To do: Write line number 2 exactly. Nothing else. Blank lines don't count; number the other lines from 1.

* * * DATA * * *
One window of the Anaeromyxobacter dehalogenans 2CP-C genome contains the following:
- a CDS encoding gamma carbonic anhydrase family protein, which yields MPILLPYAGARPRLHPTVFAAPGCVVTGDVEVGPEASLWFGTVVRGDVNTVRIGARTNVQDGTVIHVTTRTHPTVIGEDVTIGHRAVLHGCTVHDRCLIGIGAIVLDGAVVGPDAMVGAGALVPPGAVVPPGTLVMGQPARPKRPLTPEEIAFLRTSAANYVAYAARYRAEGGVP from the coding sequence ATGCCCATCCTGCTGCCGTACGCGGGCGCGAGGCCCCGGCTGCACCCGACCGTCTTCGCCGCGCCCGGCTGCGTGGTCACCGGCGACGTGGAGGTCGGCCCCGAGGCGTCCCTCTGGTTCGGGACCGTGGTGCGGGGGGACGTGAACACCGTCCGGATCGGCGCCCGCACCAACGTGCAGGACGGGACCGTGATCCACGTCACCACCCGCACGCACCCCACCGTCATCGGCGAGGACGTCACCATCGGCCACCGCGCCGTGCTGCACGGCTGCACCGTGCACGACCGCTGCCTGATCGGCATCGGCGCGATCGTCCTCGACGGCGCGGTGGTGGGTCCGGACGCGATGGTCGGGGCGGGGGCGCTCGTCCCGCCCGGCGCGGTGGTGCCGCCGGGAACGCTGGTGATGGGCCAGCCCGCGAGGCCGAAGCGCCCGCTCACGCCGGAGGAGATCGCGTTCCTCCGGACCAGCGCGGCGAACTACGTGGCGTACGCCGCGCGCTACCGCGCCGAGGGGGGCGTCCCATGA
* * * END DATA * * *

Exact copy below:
- a CDS encoding gamma carbonic anhydrase family protein, which yields MPILLPYAGARPRLHPTVFAAPGCVVTGDVEVGPEASLWFGTVVRGDVNTVRIGARTNVQDGTVIHVTTRTHPTVIGEDVTIGHRAVLHGCTVHDRCLIGIGAIVLDGAVVGPDAMVGAGALVPPGAVVPPGTLVMGQPARPKRPLTPEEIAFLRTSAANYVAYAARYRAEGGVP from the coding sequence ATGCCCATCCTGCTGCCGTACGCGGGCGCGAGGCCCCGGCTGCACCCGACCGTCTTCGCCGCGCCCGGCTGCGTGGTCACCGGCGACGTGGAGGTCGGCCCCGAGGCGTCCCTCTGGTTCGGGACCGTGGTGCGGGGGGACGTGAACACCGTCCGGATCGGCGCCCGCACCAACGTGCAGGACGGGACCGTGATCCACGTCACCACCCGCACGCACCCCACCGTCATCGGCGAGGACGTCACCATCGGCCACCGCGCCGTGCTGCACGGCTGCACCGTGCACGACCGCTGCCTGATCGGCATCGGCGCGATCGTCCTCGACGGCGCGGTGGTGGGTCCGGACGCGATGGTCGGGGCGGGGGCGCTCGTCCCGCCCGGCGCGGTGGTGCCGCCGGGAACGCTGGTGATGGGCCAGCCCGCGAGGCCGAAGCGCCCGCTCACGCCGGAGGAGATCGCGTTCCTCCGGACCAGCGCGGCGAACTACGTGGCGTACGCCGCGCGCTACCGCGCCGAGGGGGGCGTCCCATGA